Easter provides a lift for British Airways owner IAG’s earnings

The group also benefited from the stronger pound during the period, which bounced back against the dollar and the euro. Picture: Ian Rutherford
The group also benefited from the stronger pound during the period, which bounced back against the dollar and the euro. Picture: Ian Rutherford
0
Have your say

British Airways owner International Airlines Group (IAG) has seen its first-quarter profit climb as the timing of Easter provided a welcome lift.

Operating profit in the three months to the end of March soared 75 per cent to €280 million (£247m), traditionally the weakest quarter of the year for the industry.

Revenues were up 2.1 per cent at €5 billion as the group benefited from Easter falling within the reporting period this time round.

IAG chief executive Willie Walsh said: “We’re reporting another strong quarter performance with an operating profit of €280m before exceptional items, up from €160m last year.

“Our positive passenger unit revenue trend continued with an increase of 3.5 per cent at constant currency. This trend benefited partially from the timing of Easter. Despite higher market prices, our fuel unit costs have gone up by just 0.6 per cent in euros.”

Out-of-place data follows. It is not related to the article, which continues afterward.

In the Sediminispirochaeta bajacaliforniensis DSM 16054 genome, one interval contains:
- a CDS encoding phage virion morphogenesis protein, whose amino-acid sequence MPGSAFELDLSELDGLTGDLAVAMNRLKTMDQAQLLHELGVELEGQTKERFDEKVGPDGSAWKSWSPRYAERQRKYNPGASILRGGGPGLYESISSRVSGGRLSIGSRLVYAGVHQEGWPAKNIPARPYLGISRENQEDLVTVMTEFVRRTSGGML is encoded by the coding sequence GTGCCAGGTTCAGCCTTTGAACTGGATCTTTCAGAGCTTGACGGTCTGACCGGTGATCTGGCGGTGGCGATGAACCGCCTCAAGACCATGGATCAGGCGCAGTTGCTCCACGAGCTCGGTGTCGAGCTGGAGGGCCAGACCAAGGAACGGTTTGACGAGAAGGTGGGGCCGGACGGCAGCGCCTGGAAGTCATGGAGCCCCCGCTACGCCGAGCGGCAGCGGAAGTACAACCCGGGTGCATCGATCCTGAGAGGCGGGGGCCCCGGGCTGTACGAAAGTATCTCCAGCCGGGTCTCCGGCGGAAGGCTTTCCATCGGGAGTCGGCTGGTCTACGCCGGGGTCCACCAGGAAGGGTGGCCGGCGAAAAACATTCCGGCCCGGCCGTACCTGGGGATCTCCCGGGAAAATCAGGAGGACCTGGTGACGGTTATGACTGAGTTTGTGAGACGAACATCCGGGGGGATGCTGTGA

The group said revenues were further boosted by service improvements, with a particularly strong showing in North America, Europe and Latin America. Profits were aided by the stronger pound during the period, which bounced back against the dollar and the euro.

IAG expects operating profit for 2018 as a whole to show an improvement year-on-year.

George Salmon, equity analyst at financial services group Hargreaves Lansdown, said: “IAG is adding more passengers, and its planes are taking off with fewer empty seats. That’s helping the top line grow nicely.

“But we think the really impressive part of these results is the group’s tighter grip on controllable costs. Total operating costs actually fell year-on-year, despite headwinds from higher fuel costs.

“IAG is confident of delivering further improvements in its cost base over the remainder of the year, and if passenger revenue keeps rising, that’ll represent a juicy combination for shareholders.”

Last month, IAG revealed that it is exploring a potential acquisition of low-cost carrier Norwegian Air Shuttle.

IAG said at the time that it had acquired a 4.61 per cent stake in the airline, which is “intended to establish a position from which to initiate discussions with Norwegian”, including the possibility of a full takeover offer.

But in an analyst presentation, the firm said that it had so far failed to reach an agreement with the carrier.

“IAG confirms that it has had contact with the Norwegian board regarding a possible offer, without reaching an agreement,” it noted.